Dalbeth Magdalene Institution for Roman Catholic Girls, Glasgow, Lanarkshire, Scotland
In 1851, the Sisters of the Good Shepherd opened the Magdalene Institution, or 'House of Refuge', in part of their convent at London Road, Dalbeth, about two miles to the south-east of central Glasgow. In its first eighteen years of operation, the building, originally erected for use as a college, could house between twenty and thirty 'penitents'. In 1868, larger premises were built at the site, funded by subscriptions and donations, to accommodate 150 inmates. As well as the Magdalene Institution, part of the site also housed an Industrial School for Roman Catholic Girls.
In its early years, the Magdalen Institution generated a modest income from needlework and the profits of a small farm. In 1879, the need to provide a larger income led to the construction of a large laundry. By 1900, the institution could house up to 150 girls and young women aged from 15 to 30 years. At that date, other occupations for the girls included farm and garden work, bread making and baking, knitting, crochet work and toy making. In 1912, the capacity of the home had increased to 226 places. Inmates were expected to remain two or three years.
The Institution site is shown on the 1893 map below.
The Good Shepherd Sisters left Dalbeth in 1949 and moved to a new site at Old Bishopton, Renfrewshire.
The Dalbeth premises no longer exist but part of the Old Bishopton building still survives.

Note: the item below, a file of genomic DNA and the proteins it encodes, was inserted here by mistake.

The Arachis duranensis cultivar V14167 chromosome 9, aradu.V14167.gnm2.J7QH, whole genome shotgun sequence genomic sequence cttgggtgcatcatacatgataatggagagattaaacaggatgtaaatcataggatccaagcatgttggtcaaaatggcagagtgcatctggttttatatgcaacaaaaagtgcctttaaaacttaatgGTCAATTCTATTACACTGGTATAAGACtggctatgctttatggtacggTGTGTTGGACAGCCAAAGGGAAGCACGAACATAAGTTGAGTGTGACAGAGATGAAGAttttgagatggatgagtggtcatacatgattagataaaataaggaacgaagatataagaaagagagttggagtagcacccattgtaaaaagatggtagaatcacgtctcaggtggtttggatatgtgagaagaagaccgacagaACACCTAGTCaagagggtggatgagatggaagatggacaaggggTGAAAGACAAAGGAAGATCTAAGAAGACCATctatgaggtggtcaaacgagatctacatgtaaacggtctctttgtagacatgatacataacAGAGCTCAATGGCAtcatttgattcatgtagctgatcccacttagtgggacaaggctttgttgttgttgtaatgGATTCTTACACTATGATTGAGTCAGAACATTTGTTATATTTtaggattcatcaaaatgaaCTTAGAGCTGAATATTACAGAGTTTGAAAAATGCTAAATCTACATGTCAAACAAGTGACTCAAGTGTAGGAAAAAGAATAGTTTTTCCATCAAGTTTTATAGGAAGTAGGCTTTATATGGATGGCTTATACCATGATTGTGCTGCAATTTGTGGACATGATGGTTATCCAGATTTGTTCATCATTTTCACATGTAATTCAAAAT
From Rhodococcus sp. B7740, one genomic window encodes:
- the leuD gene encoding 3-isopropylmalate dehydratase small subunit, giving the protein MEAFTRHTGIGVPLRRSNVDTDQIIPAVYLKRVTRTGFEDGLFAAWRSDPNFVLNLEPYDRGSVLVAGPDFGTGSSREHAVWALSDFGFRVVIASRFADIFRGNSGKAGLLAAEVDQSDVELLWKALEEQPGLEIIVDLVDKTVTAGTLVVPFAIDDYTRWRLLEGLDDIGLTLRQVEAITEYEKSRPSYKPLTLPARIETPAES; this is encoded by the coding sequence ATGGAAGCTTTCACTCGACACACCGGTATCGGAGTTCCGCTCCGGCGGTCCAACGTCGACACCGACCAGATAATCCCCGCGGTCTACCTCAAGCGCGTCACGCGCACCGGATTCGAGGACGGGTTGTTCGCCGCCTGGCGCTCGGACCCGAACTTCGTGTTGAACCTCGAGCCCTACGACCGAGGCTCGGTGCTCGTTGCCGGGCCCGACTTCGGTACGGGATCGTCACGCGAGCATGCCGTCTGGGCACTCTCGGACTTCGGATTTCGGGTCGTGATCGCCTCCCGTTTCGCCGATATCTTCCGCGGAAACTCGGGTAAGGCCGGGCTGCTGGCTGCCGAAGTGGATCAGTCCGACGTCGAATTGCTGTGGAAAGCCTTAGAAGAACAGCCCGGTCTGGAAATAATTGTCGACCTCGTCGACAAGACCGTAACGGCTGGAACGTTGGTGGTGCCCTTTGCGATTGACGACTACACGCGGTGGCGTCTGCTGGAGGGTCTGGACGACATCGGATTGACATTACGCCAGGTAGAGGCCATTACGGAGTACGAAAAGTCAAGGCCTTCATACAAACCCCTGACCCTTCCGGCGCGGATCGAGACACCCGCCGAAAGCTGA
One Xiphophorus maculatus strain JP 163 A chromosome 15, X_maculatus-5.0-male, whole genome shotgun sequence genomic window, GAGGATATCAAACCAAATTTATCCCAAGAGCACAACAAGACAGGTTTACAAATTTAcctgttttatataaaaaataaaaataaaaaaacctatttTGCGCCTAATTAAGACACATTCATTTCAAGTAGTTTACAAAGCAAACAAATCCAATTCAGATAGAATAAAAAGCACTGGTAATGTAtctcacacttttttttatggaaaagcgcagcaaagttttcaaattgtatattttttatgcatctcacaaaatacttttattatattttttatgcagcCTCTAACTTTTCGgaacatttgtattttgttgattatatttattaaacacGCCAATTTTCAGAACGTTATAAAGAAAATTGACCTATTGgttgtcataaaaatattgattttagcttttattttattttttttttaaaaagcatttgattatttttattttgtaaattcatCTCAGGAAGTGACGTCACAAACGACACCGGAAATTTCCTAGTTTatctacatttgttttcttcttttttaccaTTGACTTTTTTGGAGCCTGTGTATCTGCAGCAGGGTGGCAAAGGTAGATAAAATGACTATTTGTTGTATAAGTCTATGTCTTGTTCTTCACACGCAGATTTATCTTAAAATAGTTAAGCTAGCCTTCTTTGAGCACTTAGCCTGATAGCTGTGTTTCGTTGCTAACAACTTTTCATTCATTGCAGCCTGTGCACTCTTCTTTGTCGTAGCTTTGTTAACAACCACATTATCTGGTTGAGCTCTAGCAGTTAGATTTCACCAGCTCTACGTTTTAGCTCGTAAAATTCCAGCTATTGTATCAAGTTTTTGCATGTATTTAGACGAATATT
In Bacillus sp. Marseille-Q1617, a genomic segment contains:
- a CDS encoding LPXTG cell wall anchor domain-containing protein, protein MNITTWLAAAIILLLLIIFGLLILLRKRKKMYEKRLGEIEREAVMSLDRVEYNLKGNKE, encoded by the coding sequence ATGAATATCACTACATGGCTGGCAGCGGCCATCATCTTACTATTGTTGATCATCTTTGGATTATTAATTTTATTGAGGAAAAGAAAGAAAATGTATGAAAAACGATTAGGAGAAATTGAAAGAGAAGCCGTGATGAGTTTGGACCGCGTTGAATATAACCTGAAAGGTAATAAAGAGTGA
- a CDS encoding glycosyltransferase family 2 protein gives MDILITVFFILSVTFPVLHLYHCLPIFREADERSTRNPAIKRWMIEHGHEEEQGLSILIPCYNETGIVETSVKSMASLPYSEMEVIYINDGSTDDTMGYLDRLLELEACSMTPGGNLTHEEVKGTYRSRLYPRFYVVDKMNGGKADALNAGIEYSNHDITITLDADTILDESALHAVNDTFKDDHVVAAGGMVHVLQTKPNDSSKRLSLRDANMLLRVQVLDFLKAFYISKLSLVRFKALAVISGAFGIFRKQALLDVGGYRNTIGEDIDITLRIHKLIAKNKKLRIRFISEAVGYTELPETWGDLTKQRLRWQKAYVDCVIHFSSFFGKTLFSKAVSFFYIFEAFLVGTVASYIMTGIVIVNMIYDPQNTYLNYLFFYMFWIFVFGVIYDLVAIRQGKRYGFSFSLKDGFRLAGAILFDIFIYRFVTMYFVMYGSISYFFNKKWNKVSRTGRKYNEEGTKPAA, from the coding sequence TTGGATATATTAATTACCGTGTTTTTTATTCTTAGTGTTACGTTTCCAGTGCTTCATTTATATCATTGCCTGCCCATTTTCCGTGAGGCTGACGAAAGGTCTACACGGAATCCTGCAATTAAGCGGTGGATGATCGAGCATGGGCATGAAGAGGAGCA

Note: many repositories impose a closure period of up to 100 years for records identifying individuals.
- For enquires about records of homes run by the Good Shepherd Sisters in the UK, contact Ms. Julia Kerr (email: email@example.com
- Carpenter, Mary Reformatory Schools, for the Children of the Perishing and Dangerous Classes, and for Juvenile Offenders (1851, General Books)
- Carlebach, Julius Caring for Children in Trouble (1970, Routledge & Kegan Paul)
- Abel Smith, Doroth Crouchfield: A History of the Herts Training School 1857-1982 (2008, Able Publishing)
- Garnett, Emmeline Juvenile offenders in Victorian Lancashire: W J Garnnett and the Bleasdale Reformatory (2008, Regional Heritage Centre, Lancaster University)
- Hicks, J.D. The Yorkshire Catholic Reformatory, Market Weighton (1996, East Yorkshire Local History Society)
- Slocombe, Ivor Wiltshire Reformatory for Boys, Warminster, 1856-1924 (2005, Hobnob Press)
- Duckworth, J.S. The Hardwicke Reformatory School, Gloucestershire (in Transactions of the Bristol and Gloucestershire Archaeological Society, 1995, Vol. 113, 151-165)
- No surviving local records identified at present.
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